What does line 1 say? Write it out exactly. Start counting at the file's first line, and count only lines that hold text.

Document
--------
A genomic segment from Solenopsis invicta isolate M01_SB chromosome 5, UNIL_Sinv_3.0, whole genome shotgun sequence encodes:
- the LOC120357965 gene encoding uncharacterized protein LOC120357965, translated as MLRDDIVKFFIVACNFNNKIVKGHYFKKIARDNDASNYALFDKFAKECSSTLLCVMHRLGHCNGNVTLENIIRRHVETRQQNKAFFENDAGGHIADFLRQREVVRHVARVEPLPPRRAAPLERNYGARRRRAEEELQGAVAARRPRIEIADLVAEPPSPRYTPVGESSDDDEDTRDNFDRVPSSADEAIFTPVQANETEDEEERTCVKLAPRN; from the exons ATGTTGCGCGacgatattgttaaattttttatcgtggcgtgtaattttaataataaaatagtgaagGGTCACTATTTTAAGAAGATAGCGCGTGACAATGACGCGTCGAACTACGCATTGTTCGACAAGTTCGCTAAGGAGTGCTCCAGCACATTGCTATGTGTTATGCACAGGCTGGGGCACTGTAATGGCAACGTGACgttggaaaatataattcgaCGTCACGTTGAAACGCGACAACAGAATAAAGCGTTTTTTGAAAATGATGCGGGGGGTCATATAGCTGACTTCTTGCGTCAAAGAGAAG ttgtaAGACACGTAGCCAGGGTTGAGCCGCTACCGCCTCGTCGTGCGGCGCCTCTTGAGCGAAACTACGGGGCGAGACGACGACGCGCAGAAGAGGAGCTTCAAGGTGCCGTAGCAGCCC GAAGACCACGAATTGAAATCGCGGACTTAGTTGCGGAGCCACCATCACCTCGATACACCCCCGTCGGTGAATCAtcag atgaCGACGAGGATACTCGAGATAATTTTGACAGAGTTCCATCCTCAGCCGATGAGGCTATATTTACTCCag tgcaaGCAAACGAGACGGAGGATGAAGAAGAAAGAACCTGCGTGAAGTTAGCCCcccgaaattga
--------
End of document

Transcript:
A genomic segment from Solenopsis invicta isolate M01_SB chromosome 5, UNIL_Sinv_3.0, whole genome shotgun sequence encodes: